Ultimately though, John does not doubt that while people still have to “do the legwork” to find darts, “it doesn't do a lot towards opening it up wide”.

He’s also convinced that it’s the nuance of the sport that people really need to see. “These pressure points are what are interesting if you understand what's going on. You can see the person throwing, you see it going through their eyes.”

“It's very hard to be a really good poker player on that stage and not show what you're feeling,” he continues. “You don't have to hide it necessarily, but you do have to deal with these pressures and it's very interesting to watch.”

What it takes, fresh faces, and Ally Pally predictions

After admitting he’d be game for a match against Phil Taylor, but suggesting “The Power” might be better off challenging someone like Jeff Smith, John turns his attention onto what it means to be a pro darts player…

While John seems to hold no grudges against the greater sums of money players today make, he’s not shy about his feelings towards the Player’s Association and his lack of a darts pension…

“The Player’s Association needs to improve a hell of a lot,” he says, after mentioning how he saw nothing from his contributions to their Levy. “They really don't exist as a separate entity the way they should [or] protect the players.”

Even so, he’s quick to point out that “Look where the sport has gotten, they made it into a monster to fight over, which is a nice problem.”

When asked what skill level ambitious newcomers should aim for, John advises that “people pair their levels, on a three-dart average.”

“To be competitive at a local level,” he continues. “It'd have to be in the fifties or sixties at least. Then [for] your top-level national events or international ones, you pretty much have to be at least the seventies, probably the eighties, and to win some matches in the nineties or even the hundreds, which is a pro level.”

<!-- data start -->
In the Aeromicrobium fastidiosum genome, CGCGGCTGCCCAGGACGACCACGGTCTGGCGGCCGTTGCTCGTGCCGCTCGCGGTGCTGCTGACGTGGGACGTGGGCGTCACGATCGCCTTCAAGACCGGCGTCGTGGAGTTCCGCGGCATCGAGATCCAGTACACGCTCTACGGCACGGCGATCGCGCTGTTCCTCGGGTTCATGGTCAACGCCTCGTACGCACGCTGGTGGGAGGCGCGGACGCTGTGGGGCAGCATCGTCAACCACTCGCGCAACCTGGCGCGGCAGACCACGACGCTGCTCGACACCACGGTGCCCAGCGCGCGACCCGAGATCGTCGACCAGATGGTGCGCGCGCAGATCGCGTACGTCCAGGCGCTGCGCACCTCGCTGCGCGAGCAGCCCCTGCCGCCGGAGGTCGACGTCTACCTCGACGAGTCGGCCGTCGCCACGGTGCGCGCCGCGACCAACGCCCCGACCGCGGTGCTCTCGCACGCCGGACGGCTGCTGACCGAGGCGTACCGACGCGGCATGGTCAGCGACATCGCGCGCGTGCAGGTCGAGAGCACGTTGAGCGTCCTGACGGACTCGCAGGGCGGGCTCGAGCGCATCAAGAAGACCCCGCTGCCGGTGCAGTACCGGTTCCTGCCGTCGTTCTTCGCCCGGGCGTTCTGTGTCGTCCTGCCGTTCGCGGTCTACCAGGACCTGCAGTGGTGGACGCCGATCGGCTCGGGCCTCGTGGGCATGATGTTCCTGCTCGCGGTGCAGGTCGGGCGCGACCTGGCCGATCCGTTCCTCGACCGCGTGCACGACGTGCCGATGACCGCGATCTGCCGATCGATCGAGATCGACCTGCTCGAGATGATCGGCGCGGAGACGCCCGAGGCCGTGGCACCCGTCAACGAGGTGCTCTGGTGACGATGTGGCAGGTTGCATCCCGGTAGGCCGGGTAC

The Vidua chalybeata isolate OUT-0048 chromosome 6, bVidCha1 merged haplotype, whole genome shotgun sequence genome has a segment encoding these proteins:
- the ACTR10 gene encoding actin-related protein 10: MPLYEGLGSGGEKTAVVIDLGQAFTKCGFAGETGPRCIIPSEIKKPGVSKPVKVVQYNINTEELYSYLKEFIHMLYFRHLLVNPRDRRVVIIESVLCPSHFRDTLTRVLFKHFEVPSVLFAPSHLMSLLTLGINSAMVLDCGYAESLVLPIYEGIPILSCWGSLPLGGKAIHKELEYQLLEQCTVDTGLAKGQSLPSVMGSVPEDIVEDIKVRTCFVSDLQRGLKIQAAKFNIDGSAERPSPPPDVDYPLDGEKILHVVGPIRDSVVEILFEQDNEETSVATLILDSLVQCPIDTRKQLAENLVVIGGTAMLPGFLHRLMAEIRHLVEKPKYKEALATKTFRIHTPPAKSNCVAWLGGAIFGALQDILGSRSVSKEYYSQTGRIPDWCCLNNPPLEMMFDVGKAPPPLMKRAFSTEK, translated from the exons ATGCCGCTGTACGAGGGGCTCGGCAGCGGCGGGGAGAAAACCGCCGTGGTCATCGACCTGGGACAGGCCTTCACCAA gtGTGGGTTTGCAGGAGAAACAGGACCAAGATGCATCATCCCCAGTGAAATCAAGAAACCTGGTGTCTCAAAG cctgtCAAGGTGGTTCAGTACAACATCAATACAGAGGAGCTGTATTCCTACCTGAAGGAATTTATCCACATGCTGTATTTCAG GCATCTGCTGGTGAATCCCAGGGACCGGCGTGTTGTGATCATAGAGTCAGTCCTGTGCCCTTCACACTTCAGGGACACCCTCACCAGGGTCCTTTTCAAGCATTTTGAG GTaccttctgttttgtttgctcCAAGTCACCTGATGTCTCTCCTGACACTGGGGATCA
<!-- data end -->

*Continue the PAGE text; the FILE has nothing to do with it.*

Spinning on to the fresh faces in the game today, John expresses his support of fellow Canadian Matt Campbell, the Ginja Ninja, who is “doing what I did for my old career” and who, despite “spinning his wheels a little”, is “good enough to do it how he wants” in the eyes of the legendary Darth Maple.

Still, when it comes to Ally Pally predictions, John has a few other ideas…

“The guy you got to be looking at is Luke Humphries,” he says. “It's a lot of pressure now to convert the big one for him. So it would be very interesting to follow his progress.”

Beyond Humphries, John’s money, it seems, is on other top players like Michael van Gerwen and Michael Smith. “It is pretty wide open,” he admits though, hedging his bets.

Finally, wrapping up this in-depth chat, John walks us through his busy schedule of events these days, and makes it clear that he’s “always trying to beat the drum” when it comes to broadening the popularity of darts.

Wade McElwain
Wade McElwainSenior Sports Writer

Wade McElwain is our Mr. NFL, a bona fide North American sports nut who knows about NBA, NHL, MLB, PGA plus MMA boxing and more. Originally from Canada, Wade is also an international award-winning stand-up comedian; host of numerous TV game shows; and a TV producer & writer. He also runs NFL in London-the largest NFL fan group in Europe, and has hosted NFL events at Wembley and around the world. Yes, he lives alone and does nothing but watch sports.